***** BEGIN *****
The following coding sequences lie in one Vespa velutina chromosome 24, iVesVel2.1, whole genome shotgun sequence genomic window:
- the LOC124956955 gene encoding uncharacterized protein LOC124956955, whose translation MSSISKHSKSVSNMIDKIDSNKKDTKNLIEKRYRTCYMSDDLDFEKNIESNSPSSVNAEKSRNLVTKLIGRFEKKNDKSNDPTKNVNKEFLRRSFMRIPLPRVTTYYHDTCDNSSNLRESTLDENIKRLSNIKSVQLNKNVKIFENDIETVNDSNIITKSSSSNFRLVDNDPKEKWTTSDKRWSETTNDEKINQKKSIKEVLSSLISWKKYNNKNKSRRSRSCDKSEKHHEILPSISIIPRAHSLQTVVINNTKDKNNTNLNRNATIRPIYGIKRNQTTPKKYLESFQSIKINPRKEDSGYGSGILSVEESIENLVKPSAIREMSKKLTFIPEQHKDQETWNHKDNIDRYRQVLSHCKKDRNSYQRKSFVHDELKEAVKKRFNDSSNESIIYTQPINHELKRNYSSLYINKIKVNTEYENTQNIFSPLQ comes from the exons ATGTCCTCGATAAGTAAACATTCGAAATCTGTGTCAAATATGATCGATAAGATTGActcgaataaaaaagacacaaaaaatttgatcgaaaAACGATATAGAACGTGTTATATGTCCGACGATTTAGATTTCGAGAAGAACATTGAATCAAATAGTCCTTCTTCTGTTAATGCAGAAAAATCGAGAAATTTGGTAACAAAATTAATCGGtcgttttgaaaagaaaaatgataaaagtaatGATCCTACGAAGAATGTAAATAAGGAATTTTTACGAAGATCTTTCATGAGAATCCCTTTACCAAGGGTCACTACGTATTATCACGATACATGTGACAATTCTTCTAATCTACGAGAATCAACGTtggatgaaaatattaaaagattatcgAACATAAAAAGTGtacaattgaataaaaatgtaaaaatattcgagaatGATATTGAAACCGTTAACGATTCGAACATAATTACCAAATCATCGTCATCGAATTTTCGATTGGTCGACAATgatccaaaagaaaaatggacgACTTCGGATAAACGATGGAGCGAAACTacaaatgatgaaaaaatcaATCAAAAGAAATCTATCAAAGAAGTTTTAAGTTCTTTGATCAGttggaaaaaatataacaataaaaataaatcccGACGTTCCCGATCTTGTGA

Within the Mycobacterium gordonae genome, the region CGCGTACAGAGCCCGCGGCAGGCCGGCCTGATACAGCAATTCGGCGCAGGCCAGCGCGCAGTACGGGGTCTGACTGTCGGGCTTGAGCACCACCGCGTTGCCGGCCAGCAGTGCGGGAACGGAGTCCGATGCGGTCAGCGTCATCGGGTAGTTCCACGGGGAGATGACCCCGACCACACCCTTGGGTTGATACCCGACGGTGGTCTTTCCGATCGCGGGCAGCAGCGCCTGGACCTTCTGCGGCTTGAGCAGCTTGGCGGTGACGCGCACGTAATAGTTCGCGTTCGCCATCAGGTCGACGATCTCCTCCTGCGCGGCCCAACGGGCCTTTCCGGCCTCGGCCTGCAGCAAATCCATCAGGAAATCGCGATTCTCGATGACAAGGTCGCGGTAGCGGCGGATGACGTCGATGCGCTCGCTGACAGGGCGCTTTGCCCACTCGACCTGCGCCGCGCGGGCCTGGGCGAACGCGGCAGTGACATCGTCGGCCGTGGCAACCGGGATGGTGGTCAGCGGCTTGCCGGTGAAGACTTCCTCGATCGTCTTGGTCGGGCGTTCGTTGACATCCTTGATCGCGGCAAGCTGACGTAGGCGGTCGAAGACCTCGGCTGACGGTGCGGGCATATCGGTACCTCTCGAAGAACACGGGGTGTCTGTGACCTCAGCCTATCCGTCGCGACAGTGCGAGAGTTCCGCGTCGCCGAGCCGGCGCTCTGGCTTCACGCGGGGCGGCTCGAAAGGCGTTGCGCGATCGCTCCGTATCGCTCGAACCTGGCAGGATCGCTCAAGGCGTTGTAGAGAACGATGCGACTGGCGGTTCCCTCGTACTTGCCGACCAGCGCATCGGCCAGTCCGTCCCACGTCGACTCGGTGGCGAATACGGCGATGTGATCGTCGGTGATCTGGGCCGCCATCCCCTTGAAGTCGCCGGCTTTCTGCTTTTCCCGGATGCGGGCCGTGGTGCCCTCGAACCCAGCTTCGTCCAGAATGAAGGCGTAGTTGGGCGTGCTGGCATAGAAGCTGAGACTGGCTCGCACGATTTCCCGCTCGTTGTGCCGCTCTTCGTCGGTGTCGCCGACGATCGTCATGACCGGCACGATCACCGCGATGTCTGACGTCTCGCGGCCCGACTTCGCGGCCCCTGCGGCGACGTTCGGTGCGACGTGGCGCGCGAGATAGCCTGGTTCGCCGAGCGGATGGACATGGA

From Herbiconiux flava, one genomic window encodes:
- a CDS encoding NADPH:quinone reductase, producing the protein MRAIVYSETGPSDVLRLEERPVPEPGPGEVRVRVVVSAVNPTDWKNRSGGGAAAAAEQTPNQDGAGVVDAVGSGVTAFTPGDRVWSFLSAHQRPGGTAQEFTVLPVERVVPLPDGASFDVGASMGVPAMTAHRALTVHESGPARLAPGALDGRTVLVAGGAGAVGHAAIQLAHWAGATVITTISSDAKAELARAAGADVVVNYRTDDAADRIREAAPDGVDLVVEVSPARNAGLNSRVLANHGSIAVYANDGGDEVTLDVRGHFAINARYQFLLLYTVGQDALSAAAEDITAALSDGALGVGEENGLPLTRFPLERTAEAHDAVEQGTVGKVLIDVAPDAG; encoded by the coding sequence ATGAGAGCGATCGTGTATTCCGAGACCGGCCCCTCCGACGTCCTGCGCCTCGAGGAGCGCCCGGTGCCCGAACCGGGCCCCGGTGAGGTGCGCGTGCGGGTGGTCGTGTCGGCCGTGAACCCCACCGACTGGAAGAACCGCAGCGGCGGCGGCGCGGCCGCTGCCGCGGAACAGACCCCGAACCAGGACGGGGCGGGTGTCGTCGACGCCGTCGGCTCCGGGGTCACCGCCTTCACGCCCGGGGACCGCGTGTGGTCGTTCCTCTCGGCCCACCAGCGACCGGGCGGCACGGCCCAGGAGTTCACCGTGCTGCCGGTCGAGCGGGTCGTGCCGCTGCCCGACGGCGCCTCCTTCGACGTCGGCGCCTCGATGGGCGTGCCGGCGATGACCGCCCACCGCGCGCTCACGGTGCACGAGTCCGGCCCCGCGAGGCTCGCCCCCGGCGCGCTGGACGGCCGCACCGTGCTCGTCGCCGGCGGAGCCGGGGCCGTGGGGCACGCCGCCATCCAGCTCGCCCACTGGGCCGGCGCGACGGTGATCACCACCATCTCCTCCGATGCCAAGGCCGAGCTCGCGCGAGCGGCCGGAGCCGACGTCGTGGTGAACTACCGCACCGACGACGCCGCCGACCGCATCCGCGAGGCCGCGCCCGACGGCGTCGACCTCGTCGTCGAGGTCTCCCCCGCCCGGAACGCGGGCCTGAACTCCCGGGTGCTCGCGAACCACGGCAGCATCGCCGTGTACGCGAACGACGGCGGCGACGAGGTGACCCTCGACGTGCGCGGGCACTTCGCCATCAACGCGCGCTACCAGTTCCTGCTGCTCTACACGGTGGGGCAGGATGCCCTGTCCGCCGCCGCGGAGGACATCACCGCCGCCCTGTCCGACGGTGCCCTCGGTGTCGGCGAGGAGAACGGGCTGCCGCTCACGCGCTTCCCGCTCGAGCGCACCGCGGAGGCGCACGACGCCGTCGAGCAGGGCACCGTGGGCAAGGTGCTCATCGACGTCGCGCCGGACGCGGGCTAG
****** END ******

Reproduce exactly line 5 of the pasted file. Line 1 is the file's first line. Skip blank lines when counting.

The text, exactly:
- a CDS encoding NADPH:quinone reductase, producing the protein MRAIVYSETGPSDVLRLEERPVPEPGPGEVRVRVVVSAVNPTDWKNRSGGGAAAAAEQTPNQDGAGVVDAVGSGVTAFTPGDRVWSFLSAHQRPGGTAQEFTVLPVERVVPLPDGASFDVGASMGVPAMTAHRALTVHESGPARLAPGALDGRTVLVAGGAGAVGHAAIQLAHWAGATVITTISSDAKAELARAAGADVVVNYRTDDAADRIREAAPDGVDLVVEVSPARNAGLNSRVLANHGSIAVYANDGGDEVTLDVRGHFAINARYQFLLLYTVGQDALSAAAEDITAALSDGALGVGEENGLPLTRFPLERTAEAHDAVEQGTVGKVLIDVAPDAG; encoded by the coding sequence ATGAGAGCGATCGTGTATTCCGAGACCGGCCCCTCCGACGTCCTGCGCCTCGAGGAGCGCCCGGTGCCCGAACCGGGCCCCGGTGAGGTGCGCGTGCGGGTGGTCGTGTCGGCCGTGAACCCCACCGACTGGAAGAACCGCAGCGGCGGCGGCGCGGCCGCTGCCGCGGAACAGACCCCGAACCAGGACGGGGCGGGTGTCGTCGACGCCGTCGGCTCCGGGGTCACCGCCTTCACGCCCGGGGACCGCGTGTGGTCGTTCCTCTCGGCCCACCAGCGACCGGGCGGCACGGCCCAGGAGTTCACCGTGCTGCCGGTCGAGCGGGTCGTGCCGCTGCCCGACGGCGCCTCCTTCGACGTCGGCGCCTCGATGGGCGTGCCGGCGATGACCGCCCACCGCGCGCTCACGGTGCACGAGTCCGGCCCCGCGAGGCTCGCCCCCGGCGCGCTGGACGGCCGCACCGTGCTCGTCGCCGGCGGAGCCGGGGCCGTGGGGCACGCCGCCATCCAGCTCGCCCACTGGGCCGGCGCGACGGTGATCACCACCATCTCCTCCGATGCCAAGGCCGAGCTCGCGCGAGCGGCCGGAGCCGACGTCGTGGTGAACTACCGCACCGACGACGCCGCCGACCGCATCCGCGAGGCCGCGCCCGACGGCGTCGACCTCGTCGTCGAGGTCTCCCCCGCCCGGAACGCGGGCCTGAACTCCCGGGTGCTCGCGAACCACGGCAGCATCGCCGTGTACGCGAACGACGGCGGCGACGAGGTGACCCTCGACGTGCGCGGGCACTTCGCCATCAACGCGCGCTACCAGTTCCTGCTGCTCTACACGGTGGGGCAGGATGCCCTGTCCGCCGCCGCGGAGGACATCACCGCCGCCCTGTCCGACGGTGCCCTCGGTGTCGGCGAGGAGAACGGGCTGCCGCTCACGCGCTTCCCGCTCGAGCGCACCGCGGAGGCGCACGACGCCGTCGAGCAGGGCACCGTGGGCAAGGTGCTCATCGACGTCGCGCCGGACGCGGGCTAG